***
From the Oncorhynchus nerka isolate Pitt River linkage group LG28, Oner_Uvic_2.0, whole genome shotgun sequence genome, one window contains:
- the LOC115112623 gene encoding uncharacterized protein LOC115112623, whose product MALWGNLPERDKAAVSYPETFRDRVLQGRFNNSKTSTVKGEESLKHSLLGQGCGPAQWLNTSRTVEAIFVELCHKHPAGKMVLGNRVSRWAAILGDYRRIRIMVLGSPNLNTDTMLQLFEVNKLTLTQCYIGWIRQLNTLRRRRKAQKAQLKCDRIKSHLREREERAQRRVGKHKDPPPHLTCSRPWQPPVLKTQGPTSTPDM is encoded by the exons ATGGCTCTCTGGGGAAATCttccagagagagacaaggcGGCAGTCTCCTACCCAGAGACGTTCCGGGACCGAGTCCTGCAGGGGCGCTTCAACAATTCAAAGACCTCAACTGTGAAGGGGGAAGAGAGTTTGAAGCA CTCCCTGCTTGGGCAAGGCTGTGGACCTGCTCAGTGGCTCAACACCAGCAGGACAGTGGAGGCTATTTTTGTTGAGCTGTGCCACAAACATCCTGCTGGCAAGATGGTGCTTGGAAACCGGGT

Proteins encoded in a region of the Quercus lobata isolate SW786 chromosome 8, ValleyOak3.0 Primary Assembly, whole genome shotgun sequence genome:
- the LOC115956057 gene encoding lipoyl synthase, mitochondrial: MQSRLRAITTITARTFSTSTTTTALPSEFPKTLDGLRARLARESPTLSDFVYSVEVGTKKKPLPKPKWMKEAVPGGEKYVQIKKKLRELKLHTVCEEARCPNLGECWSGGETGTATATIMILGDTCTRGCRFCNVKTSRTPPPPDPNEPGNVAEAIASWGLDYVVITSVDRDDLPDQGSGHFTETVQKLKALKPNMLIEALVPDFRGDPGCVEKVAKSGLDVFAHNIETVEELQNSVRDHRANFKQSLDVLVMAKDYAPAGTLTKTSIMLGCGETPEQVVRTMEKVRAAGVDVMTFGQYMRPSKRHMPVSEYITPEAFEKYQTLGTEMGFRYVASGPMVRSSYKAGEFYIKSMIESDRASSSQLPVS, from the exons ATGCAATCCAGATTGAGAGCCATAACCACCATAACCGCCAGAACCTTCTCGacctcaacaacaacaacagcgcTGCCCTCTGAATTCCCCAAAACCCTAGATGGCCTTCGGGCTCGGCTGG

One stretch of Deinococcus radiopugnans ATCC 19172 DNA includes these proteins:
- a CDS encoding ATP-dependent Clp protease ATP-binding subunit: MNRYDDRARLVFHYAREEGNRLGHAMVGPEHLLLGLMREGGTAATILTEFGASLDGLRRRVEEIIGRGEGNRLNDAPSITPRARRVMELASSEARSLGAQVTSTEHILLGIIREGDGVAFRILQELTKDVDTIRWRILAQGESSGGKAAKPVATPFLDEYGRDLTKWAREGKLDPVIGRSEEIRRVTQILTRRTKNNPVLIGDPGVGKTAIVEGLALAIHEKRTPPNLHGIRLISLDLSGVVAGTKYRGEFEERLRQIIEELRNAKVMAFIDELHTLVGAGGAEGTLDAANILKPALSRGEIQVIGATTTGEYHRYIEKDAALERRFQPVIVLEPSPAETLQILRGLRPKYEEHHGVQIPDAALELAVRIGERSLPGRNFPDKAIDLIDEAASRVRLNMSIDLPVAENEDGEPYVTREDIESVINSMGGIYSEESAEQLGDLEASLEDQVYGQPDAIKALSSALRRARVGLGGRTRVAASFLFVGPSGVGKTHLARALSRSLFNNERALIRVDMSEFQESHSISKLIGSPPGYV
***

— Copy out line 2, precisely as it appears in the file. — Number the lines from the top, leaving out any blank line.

- the LOC115112623 gene encoding uncharacterized protein LOC115112623, whose product MALWGNLPERDKAAVSYPETFRDRVLQGRFNNSKTSTVKGEESLKHSLLGQGCGPAQWLNTSRTVEAIFVELCHKHPAGKMVLGNRVSRWAAILGDYRRIRIMVLGSPNLNTDTMLQLFEVNKLTLTQCYIGWIRQLNTLRRRRKAQKAQLKCDRIKSHLREREERAQRRVGKHKDPPPHLTCSRPWQPPVLKTQGPTSTPDM is encoded by the exons ATGGCTCTCTGGGGAAATCttccagagagagacaaggcGGCAGTCTCCTACCCAGAGACGTTCCGGGACCGAGTCCTGCAGGGGCGCTTCAACAATTCAAAGACCTCAACTGTGAAGGGGGAAGAGAGTTTGAAGCA CTCCCTGCTTGGGCAAGGCTGTGGACCTGCTCAGTGGCTCAACACCAGCAGGACAGTGGAGGCTATTTTTGTTGAGCTGTGCCACAAACATCCTGCTGGCAAGATGGTGCTTGGAAACCGGGT